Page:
It's Not About Having the Best Map, but Being the Best Explorer

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What’s in today’s newsletter?

  • Idea: The Map Is Not the Territory
  • Question: Intelligence vs. Wisdom
  • Quote: Useful Learning
  • Podcast: Liz Elting, Bob Meers, Chris Smith, Why AI Can’t Replace You
  • Article: How I Got Into And Managed to Walk Away from Burnout

Idea: The Map Is Not the Territory

Ever tried navigating a bustling city with a map from the 1980s? Turns out, the city is the same, but the map has changed.

John’s Coffee Shop, a bustling locale in New York, changed hands three times in a decade. On paper, every owner was a savvy entrepreneur. Yet, two of them failed, one succeeded wildly. The difference? Their perception of the territory.

Fact: Every business operates with models. Forecasts. Predictions. Templates. Maps. But, as Alfred Korzybski reminded us, "the map is not the territory."

John's first owner, a techie, automated everything. He trusted algorithms to dictate coffee preferences, manage inventory, and even select music. His map: technology-driven efficiency equals success.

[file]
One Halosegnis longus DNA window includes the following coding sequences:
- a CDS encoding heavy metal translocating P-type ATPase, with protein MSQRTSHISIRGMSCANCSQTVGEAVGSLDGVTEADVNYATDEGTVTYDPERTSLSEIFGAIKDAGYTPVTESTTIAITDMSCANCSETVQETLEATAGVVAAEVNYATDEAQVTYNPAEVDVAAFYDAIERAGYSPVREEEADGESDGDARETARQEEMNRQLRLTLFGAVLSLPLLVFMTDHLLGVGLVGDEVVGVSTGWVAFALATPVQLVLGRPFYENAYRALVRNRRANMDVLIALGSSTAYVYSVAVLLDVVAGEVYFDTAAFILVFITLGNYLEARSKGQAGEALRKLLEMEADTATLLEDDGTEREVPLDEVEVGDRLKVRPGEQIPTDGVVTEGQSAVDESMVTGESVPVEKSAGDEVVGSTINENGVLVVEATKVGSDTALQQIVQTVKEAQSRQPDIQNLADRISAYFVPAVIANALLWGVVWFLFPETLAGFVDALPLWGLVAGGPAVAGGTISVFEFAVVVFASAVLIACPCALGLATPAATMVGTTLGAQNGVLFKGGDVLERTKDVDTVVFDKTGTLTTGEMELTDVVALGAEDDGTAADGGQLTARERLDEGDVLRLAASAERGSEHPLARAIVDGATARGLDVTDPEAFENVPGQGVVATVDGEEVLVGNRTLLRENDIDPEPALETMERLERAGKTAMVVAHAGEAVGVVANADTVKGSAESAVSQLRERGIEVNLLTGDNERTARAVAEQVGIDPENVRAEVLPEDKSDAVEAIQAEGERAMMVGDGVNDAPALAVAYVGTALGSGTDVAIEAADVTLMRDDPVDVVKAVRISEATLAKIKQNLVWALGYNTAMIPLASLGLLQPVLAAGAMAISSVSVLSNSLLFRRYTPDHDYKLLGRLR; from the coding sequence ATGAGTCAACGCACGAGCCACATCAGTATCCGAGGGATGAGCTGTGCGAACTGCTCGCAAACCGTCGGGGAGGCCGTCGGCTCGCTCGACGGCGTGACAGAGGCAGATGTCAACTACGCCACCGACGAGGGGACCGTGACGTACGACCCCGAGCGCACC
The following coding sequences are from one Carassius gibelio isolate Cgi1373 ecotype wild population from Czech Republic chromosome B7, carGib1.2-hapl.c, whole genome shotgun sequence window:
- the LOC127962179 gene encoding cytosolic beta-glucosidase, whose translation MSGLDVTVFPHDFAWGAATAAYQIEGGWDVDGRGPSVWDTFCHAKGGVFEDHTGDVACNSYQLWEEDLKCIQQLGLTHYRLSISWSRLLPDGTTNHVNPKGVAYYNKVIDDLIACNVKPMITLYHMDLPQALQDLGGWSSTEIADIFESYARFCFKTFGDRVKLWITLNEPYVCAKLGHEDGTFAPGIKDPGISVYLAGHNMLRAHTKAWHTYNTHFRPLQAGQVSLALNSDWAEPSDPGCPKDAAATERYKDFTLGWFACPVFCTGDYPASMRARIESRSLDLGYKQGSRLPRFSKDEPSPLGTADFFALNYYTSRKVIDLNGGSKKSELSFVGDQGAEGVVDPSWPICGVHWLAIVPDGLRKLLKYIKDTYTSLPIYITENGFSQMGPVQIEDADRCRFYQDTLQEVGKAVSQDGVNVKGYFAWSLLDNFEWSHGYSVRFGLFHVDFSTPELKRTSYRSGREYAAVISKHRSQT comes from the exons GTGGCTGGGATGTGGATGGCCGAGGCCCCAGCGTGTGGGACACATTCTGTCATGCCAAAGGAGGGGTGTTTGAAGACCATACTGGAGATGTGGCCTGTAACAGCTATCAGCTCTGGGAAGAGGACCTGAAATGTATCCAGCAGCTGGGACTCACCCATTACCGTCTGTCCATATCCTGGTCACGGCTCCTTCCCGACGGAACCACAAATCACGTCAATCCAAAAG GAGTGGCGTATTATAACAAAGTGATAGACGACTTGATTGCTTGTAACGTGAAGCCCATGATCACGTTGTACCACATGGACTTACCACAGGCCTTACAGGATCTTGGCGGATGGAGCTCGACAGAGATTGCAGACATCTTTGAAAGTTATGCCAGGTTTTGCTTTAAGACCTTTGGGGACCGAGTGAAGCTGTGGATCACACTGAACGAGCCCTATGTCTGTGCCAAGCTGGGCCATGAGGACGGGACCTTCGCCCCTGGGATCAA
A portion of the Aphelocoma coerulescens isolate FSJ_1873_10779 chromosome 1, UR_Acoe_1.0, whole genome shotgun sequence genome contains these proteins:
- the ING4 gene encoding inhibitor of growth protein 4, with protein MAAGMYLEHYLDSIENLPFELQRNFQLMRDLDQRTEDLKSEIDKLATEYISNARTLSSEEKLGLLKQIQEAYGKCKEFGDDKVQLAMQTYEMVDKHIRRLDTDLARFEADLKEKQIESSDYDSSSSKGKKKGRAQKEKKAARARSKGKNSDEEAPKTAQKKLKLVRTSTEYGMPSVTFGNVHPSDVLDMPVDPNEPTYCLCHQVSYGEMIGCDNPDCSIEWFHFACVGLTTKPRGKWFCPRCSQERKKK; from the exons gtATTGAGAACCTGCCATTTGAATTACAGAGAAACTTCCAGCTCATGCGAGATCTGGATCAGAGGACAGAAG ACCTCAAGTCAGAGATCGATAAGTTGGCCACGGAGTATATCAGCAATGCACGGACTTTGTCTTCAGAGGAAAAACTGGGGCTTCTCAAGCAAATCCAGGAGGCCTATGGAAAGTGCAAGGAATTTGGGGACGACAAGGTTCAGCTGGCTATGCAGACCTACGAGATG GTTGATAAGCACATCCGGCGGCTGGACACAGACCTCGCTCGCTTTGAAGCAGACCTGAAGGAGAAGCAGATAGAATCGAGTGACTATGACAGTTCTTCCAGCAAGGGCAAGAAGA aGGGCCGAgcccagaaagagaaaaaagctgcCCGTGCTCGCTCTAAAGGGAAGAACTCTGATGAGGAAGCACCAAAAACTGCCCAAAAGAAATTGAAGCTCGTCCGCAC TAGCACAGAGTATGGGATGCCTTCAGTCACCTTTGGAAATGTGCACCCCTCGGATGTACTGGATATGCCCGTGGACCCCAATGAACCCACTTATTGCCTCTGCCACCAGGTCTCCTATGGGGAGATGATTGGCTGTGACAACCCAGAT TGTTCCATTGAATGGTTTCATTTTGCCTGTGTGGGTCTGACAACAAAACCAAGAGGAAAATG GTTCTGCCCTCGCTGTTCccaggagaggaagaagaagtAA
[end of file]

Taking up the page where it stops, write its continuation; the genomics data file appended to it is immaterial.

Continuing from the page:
The second owner went retro. Vintage furniture. Manual registers. A return to the "good old days." His map: people long for nostalgia.

The third, a young barista-turned-owner, constantly interacted with customers. She tweaked the menu based on conversations, adjusted seating arrangements from observations, and kept a flexible approach. Her map: listen, adapt, and evolve.

Two static maps. One dynamic terrain. Guess who thrived?

Our businesses, like cities, are dynamic, ever-changing. But we, time and again, clutch outdated maps thinking they'll guide us.

Tesla didn’t dominate by following the traditional auto industry's map. They redrew it.

Netflix didn’t rise by mimicking Blockbuster. They envisioned a new landscape.

Yet, countless businesses cling to their maps. After all, it's reassuring to follow a blueprint. But what if that blueprint is outdated or just plain wrong?

Consider the Titanic. Best nautical map of its time. Top-notch navigation tools. But, it wasn’t the map that failed; it was the iceberg not on it. A dynamic, unforeseen component of the territory.

So, how do we operate in a world where our business maps might be leading us astray?

  1. Embrace Uncertainty: Every map has blind spots. Anticipate them.
  2. Stay Curious: The world changes. Regularly revisit and revise your maps.
  3. Interact with the Terrain: Get out there. Feel the ground. Talk to people. Real-time feedback trumps theoretical models.

Remember Blockbuster’s decline? They had a map. A good one. But when the terrain changed with the rise of digital streaming, their map became obsolete.

Conversely, Apple, under Jobs, was known to pivot on a dime. iPod's success? iPhone’s creation? Responses to a changing territory.